Melanoma Awareness, Preventative Tips, Wellbeing
Winter’s usually the time of year we tend to rug up, eat comfort food and binge-watch our favourite shows. However, it’s also the time of winter colds, flu and sniffles – which children are especially susceptible to - so it’s important to look after your family’s health at this time of year, including the kids.
We’ve put together some handy tips to help keep your children healthy and well:
1.Wash, wash and wash again. We’ve all had this drummed into us during the months of Covid-19, but it still just as important now that other winter lurgies are on their way: encourage your kids to continue washing their hands regularly. Teach them to sneeze into their elbows if they don’t have a tissue, and of course, keep them home if they’re unwell.
2. Minimise those germs. Encourage your kids to take a reusable water bottle to school or kindy, instead of using the school water fountain – and if you haven’t already, ensure they have hand sanitiser in their school bags.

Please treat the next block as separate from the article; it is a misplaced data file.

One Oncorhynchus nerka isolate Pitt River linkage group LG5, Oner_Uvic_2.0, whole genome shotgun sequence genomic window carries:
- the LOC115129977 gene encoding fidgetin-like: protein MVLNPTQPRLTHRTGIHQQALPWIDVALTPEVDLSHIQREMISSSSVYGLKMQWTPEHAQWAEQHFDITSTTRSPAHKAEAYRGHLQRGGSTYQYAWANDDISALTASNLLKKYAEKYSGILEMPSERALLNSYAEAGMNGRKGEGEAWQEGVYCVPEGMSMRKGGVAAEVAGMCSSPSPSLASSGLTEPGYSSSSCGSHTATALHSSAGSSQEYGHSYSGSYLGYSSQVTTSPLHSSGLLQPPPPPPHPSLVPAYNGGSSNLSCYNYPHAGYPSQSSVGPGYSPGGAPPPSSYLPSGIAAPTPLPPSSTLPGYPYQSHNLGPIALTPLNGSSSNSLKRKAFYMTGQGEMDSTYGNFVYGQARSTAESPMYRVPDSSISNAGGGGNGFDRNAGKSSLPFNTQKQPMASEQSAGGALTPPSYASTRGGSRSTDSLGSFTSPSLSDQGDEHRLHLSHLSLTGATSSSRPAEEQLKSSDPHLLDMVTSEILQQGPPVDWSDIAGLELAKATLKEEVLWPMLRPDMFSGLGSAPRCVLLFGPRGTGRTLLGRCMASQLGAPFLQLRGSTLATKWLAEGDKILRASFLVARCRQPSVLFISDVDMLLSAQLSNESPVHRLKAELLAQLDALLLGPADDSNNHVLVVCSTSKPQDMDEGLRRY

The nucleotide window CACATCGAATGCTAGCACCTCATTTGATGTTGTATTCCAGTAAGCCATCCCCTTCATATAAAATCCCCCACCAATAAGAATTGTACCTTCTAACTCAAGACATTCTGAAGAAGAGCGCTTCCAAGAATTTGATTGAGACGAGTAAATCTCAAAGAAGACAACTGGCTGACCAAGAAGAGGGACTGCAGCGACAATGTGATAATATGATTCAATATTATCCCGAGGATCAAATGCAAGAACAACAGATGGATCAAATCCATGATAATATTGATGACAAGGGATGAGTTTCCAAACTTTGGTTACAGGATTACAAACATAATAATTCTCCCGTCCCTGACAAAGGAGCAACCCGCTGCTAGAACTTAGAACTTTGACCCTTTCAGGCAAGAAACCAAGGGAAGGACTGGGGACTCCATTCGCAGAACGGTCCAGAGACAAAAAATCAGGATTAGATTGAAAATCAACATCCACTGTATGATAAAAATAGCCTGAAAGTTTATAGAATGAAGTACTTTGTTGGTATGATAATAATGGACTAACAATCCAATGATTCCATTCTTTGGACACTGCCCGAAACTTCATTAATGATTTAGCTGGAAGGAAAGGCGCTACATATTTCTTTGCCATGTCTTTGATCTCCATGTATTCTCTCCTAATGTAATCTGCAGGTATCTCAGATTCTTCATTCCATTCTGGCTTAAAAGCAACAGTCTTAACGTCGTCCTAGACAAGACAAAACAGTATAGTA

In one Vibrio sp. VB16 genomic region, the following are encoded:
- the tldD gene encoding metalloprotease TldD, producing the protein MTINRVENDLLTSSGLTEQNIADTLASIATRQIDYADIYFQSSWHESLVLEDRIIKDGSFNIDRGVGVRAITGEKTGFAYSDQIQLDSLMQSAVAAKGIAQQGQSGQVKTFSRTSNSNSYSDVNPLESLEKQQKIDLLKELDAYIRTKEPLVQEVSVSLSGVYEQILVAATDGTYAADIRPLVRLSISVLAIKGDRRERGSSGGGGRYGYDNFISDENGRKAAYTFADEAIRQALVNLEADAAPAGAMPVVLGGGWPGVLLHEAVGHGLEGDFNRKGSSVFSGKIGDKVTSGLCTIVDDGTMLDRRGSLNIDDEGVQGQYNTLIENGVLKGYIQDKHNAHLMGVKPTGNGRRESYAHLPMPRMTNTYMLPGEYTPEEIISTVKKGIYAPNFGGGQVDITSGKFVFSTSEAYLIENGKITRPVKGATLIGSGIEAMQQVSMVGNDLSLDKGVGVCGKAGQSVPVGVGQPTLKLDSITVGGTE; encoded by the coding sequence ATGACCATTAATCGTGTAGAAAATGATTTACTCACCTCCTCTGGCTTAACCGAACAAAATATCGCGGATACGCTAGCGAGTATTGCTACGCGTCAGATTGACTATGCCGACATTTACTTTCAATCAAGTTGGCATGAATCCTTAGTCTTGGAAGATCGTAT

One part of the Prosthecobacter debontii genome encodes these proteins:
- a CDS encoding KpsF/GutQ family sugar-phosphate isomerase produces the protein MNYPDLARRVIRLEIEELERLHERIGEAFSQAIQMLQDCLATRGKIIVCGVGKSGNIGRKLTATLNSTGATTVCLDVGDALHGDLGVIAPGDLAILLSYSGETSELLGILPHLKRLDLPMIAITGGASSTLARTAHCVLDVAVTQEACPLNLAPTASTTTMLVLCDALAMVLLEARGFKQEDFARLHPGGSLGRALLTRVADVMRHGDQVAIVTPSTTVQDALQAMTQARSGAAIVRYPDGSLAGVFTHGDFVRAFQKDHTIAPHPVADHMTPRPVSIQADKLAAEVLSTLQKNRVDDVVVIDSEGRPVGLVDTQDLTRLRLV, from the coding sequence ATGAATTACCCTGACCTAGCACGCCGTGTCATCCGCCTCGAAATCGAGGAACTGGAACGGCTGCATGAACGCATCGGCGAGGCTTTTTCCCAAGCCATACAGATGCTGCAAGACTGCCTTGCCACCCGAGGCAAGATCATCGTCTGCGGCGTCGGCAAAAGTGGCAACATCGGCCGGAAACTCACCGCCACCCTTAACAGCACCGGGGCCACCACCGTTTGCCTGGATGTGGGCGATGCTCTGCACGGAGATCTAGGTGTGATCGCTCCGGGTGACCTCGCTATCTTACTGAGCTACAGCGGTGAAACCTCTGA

Above: teaching children to wash their hands regularly can help prevent illnesses
3. Keep ‘em moving. Try to keep your kids physically active during the winter, whether it’s playing rugby, football, hockey or netball – or it’s a good time to take up an indoor sport, such as basketball, indoor soccer, swimming or volleyball.
4. Rug ‘em up. Dress kids appropriately for the cold weather – for younger kids, this means adding one extra layer than an adult would wear to be comfortable. If you live in or visit snowy regions, children should wear several layers of loose-fitting, light, tightly woven clothing under a thick, windproof jacket, plus mittens or gloves, a hat, scarf, and waterproof boots.
5. Tuck ‘em into bed earlier. Sleep is essential to a healthy immune system - it allows the body to heal and repair itself - so winter’s short days and longer nights are the ideal time for kids to get more zzzzzz’s. Not sure how much sleep your kids need? Here’s a quick reminder: Babies younger than 1 year require 12-18 hours per night, toddlers aged 1 to 3 years need 12-14 hours a night, preschoolers aged 3 to 5 require 11-13 hours a night, and 5 to 10-year olds need between 10 and 11 hours per night.